Taking your own government to court is an indispensable tool for sticking to our climate goals, says Lucien Chabason at the IDDRI. In November, the French State Council (Conseil d’État) gave an interim judgment largely favourable to the municipality/commune of Grande-Synthe following the government’s implicit refusal to take additional measures to comply with the Paris Climate Agreement. Grande-Synthe sits on the coast by Dunkirk and is at particular risk of flooding. Chabason explains what’s innovative about the judgement: it uses science to conclude that the climate threat is “direct and certain”. It notes that international treaties, in this case the United Nations Framework Convention on Climate Change (UNFCCC) and the Paris Climate Agreement, are not sufficient to force France to act. But it uses French and EU climate law to conclude that the government has questions to answer and must respond by mid-February. Chabason goes into the details of the judgement, the relevant laws and policies, and the possible outcomes. No doubt the conclusion of this case will be eagerly awaited by others thinking of doing the same, both inside and outside France.
On November 19, 2020, the French State Council (Conseil d’État) handed down an interim judgment largely favourable to the plaintiffs in the case brought before it by the commune of Grande-Synthe (Nord department, on the outskirts of Dunkirk) following the government’s implicit refusal to take additional measures to comply with the objectives of the Paris Climate Agreement and, in this specific case, to limit the impacts of climate change, particularly the risks of flooding of this coastal commune.1 In this blog post (to be read in parallel with Marta Torre Schaub’s post on the issue), Lucien Chabason first analyses the legal grounds for this decision, then insists on its innovative character linked to the mobilisation of public climate policy instruments.
Legal innovation: climate threat is “direct and certain”
The decision of the State Council is a complete expression of the “control of legality” practiced and perfected by the administrative courts for more than 150 years. The entire tradition and practice of administrative litigation is here put at the service of climate justice.2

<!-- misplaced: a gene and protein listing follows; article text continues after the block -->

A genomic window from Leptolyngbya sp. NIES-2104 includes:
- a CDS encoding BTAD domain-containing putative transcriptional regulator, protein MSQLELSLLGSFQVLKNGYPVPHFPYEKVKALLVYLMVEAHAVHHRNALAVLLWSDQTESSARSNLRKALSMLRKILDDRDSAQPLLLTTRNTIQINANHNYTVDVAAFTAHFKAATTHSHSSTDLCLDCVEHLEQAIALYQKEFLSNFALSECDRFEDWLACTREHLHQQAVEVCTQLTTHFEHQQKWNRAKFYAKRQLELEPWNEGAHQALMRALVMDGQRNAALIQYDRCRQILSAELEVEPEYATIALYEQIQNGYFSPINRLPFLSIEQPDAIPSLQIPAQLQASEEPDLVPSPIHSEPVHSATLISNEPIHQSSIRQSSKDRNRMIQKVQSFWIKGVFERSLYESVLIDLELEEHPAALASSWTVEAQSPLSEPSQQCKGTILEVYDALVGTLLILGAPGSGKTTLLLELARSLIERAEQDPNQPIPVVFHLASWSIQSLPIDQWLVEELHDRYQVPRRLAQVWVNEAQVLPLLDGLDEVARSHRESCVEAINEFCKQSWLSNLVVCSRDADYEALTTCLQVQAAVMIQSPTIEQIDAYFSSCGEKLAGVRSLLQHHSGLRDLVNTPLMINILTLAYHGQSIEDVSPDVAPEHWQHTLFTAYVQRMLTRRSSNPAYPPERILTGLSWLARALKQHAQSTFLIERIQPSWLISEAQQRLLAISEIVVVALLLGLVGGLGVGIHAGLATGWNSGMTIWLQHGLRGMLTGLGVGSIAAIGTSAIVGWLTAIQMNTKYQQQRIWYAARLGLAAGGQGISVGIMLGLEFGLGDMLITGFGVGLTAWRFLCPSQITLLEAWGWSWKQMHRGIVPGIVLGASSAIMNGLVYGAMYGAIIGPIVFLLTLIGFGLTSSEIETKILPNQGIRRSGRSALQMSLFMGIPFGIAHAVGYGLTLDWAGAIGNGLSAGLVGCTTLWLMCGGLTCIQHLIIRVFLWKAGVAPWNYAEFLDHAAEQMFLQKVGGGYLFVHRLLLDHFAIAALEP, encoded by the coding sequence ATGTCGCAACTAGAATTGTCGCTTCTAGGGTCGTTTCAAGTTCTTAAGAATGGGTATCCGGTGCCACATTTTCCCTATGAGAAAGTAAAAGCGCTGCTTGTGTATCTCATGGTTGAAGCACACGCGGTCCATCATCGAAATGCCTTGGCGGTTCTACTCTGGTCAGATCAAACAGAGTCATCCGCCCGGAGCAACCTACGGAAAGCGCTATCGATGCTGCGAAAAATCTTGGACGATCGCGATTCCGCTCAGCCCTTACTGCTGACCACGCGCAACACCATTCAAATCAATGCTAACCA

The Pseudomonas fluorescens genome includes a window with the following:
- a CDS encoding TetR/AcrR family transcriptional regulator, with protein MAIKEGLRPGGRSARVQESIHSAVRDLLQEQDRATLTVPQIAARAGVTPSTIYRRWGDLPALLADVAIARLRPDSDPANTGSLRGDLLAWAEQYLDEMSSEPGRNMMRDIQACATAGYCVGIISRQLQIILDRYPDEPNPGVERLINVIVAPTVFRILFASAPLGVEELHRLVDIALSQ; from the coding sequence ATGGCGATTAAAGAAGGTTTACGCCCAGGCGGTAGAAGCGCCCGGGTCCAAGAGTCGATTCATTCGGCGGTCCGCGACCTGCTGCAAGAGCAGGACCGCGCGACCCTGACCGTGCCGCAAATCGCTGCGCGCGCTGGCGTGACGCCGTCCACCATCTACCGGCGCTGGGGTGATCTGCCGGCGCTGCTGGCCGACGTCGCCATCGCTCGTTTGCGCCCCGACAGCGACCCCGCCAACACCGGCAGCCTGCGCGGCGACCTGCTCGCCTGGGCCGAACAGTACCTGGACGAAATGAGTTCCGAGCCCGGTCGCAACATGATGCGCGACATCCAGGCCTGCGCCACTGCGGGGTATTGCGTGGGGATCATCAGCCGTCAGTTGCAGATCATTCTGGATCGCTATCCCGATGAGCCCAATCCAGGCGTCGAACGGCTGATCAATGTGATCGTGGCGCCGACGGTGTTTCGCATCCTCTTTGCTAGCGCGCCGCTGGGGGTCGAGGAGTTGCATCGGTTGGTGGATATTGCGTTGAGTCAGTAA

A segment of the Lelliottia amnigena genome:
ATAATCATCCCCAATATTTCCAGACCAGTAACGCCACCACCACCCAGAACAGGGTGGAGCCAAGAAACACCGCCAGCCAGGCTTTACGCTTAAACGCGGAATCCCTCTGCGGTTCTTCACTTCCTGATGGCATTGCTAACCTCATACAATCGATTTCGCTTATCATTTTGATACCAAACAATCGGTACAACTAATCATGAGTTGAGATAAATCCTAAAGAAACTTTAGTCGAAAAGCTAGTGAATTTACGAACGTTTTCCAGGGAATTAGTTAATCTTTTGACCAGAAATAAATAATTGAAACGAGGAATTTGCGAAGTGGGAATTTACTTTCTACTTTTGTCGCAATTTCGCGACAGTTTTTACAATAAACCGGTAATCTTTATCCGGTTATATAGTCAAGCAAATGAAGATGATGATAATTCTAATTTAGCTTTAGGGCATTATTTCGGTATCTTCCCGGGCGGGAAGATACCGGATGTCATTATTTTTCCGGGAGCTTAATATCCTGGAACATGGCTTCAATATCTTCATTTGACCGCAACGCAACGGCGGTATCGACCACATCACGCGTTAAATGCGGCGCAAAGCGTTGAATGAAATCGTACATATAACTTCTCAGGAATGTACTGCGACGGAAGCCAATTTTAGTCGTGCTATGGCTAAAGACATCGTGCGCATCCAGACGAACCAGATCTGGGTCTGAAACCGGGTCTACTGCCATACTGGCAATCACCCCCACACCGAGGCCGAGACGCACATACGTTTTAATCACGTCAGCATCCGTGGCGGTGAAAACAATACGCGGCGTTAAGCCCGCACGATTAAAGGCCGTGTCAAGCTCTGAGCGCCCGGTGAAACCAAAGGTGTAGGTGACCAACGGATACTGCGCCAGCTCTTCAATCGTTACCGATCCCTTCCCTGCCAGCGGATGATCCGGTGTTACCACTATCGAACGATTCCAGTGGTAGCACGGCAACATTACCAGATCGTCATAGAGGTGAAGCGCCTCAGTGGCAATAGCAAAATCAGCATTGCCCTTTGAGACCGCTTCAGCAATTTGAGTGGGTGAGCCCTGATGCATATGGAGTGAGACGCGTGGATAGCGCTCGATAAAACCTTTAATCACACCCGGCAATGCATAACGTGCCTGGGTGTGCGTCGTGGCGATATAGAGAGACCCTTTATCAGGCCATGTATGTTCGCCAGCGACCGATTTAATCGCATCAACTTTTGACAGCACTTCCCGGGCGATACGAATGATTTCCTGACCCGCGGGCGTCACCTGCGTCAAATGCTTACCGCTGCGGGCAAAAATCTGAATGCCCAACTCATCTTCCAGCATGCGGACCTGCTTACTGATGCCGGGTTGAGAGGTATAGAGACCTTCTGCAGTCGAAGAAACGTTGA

This is the case of the interest to act of the plaintiffs, cities and NGOs, in particular the city of Grande-Synthe which, although the future harm is still far away, is recognised because of the inevitability of the climate impact as established by the Intergovernmental Panel on Climate Change (IPCC), which gives it a direct and certain character, a criterion required by the case law. This is perhaps the truly innovative point of the judgment, since the interest to act is often examined in a restrictive manner.
Using the science
To assess this character, the State Council also relied on data published by the National Observatory on the Effects of Global Warming (ONERC in French), which highlighted the high exposure to climate risk in the Dunkirk region. This illustrates the fruitful relationship between international and national scientific production and the legal approach, with scientific data being used to establish the materiality of the facts and to qualify them legally.
Limits of the judgement
Also classic is the invocation of the principle of the separation of powers, which prohibits the judge from ordering the government to submit bills to Parliament. Thus, in the next phase, if the State Council were to use the injunction to invite the government to take action, it would not be able to do so in the areas covered by the law, which can singularly weaken the scope of a possible injunction.
EU and French law counts. But what about international treaties?